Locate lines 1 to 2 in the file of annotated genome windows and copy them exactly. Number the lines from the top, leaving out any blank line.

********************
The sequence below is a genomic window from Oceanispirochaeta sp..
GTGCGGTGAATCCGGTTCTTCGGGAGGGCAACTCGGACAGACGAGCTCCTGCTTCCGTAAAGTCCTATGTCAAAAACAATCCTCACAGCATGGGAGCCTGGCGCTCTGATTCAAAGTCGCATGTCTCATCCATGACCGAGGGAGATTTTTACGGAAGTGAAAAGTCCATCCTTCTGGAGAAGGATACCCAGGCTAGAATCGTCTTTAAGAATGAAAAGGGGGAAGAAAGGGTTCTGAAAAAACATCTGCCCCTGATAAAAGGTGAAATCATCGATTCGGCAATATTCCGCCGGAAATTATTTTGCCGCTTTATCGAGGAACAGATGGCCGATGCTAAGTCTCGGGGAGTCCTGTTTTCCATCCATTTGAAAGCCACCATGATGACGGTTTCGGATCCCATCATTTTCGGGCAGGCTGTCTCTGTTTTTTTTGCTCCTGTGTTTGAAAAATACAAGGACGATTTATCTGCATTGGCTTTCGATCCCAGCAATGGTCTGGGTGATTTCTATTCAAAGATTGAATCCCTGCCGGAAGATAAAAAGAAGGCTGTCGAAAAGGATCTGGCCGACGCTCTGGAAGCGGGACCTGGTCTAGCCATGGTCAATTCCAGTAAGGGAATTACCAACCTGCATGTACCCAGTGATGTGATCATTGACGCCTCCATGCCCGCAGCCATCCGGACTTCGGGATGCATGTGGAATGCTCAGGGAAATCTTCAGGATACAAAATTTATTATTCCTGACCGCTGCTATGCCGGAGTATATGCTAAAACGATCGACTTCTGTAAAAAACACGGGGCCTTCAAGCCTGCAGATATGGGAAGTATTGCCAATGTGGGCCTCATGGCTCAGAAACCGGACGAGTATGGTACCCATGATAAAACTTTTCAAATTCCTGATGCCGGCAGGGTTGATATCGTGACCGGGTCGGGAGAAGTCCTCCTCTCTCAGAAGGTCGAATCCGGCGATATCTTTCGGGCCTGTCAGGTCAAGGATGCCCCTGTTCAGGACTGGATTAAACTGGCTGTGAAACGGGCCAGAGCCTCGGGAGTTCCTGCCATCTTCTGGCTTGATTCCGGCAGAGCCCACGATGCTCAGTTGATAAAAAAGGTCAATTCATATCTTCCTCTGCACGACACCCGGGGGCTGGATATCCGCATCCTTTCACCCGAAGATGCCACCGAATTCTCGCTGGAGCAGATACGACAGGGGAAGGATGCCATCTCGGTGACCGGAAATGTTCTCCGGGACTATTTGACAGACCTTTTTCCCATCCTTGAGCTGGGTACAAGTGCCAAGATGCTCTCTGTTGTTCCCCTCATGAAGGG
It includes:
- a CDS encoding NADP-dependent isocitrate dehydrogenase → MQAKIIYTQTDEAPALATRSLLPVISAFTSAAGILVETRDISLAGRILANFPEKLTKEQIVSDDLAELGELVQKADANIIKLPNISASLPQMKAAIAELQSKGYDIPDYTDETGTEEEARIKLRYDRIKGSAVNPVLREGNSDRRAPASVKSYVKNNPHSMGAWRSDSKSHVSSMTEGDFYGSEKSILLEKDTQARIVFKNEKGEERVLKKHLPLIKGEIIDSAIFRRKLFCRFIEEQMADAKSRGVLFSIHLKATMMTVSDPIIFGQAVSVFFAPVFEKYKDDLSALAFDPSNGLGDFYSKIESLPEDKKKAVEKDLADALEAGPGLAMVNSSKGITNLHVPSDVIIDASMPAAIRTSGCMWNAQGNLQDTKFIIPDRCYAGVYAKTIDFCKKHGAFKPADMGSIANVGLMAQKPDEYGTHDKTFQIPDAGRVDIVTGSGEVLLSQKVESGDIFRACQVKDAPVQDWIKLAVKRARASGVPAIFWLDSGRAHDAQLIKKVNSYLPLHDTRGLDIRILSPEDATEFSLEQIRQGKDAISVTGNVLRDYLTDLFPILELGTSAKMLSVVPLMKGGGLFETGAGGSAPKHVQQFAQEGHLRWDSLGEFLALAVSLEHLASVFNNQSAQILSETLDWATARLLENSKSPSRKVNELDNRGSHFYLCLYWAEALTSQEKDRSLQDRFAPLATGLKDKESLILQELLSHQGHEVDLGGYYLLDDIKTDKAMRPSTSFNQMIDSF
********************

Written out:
The sequence below is a genomic window from Oceanispirochaeta sp..
GTGCGGTGAATCCGGTTCTTCGGGAGGGCAACTCGGACAGACGAGCTCCTGCTTCCGTAAAGTCCTATGTCAAAAACAATCCTCACAGCATGGGAGCCTGGCGCTCTGATTCAAAGTCGCATGTCTCATCCATGACCGAGGGAGATTTTTACGGAAGTGAAAAGTCCATCCTTCTGGAGAAGGATACCCAGGCTAGAATCGTCTTTAAGAATGAAAAGGGGGAAGAAAGGGTTCTGAAAAAACATCTGCCCCTGATAAAAGGTGAAATCATCGATTCGGCAATATTCCGCCGGAAATTATTTTGCCGCTTTATCGAGGAACAGATGGCCGATGCTAAGTCTCGGGGAGTCCTGTTTTCCATCCATTTGAAAGCCACCATGATGACGGTTTCGGATCCCATCATTTTCGGGCAGGCTGTCTCTGTTTTTTTTGCTCCTGTGTTTGAAAAATACAAGGACGATTTATCTGCATTGGCTTTCGATCCCAGCAATGGTCTGGGTGATTTCTATTCAAAGATTGAATCCCTGCCGGAAGATAAAAAGAAGGCTGTCGAAAAGGATCTGGCCGACGCTCTGGAAGCGGGACCTGGTCTAGCCATGGTCAATTCCAGTAAGGGAATTACCAACCTGCATGTACCCAGTGATGTGATCATTGACGCCTCCATGCCCGCAGCCATCCGGACTTCGGGATGCATGTGGAATGCTCAGGGAAATCTTCAGGATACAAAATTTATTATTCCTGACCGCTGCTATGCCGGAGTATATGCTAAAACGATCGACTTCTGTAAAAAACACGGGGCCTTCAAGCCTGCAGATATGGGAAGTATTGCCAATGTGGGCCTCATGGCTCAGAAACCGGACGAGTATGGTACCCATGATAAAACTTTTCAAATTCCTGATGCCGGCAGGGTTGATATCGTGACCGGGTCGGGAGAAGTCCTCCTCTCTCAGAAGGTCGAATCCGGCGATATCTTTCGGGCCTGTCAGGTCAAGGATGCCCCTGTTCAGGACTGGATTAAACTGGCTGTGAAACGGGCCAGAGCCTCGGGAGTTCCTGCCATCTTCTGGCTTGATTCCGGCAGAGCCCACGATGCTCAGTTGATAAAAAAGGTCAATTCATATCTTCCTCTGCACGACACCCGGGGGCTGGATATCCGCATCCTTTCACCCGAAGATGCCACCGAATTCTCGCTGGAGCAGATACGACAGGGGAAGGATGCCATCTCGGTGACCGGAAATGTTCTCCGGGACTATTTGACAGACCTTTTTCCCATCCTTGAGCTGGGTACAAGTGCCAAGATGCTCTCTGTTGTTCCCCTCATGAAGGG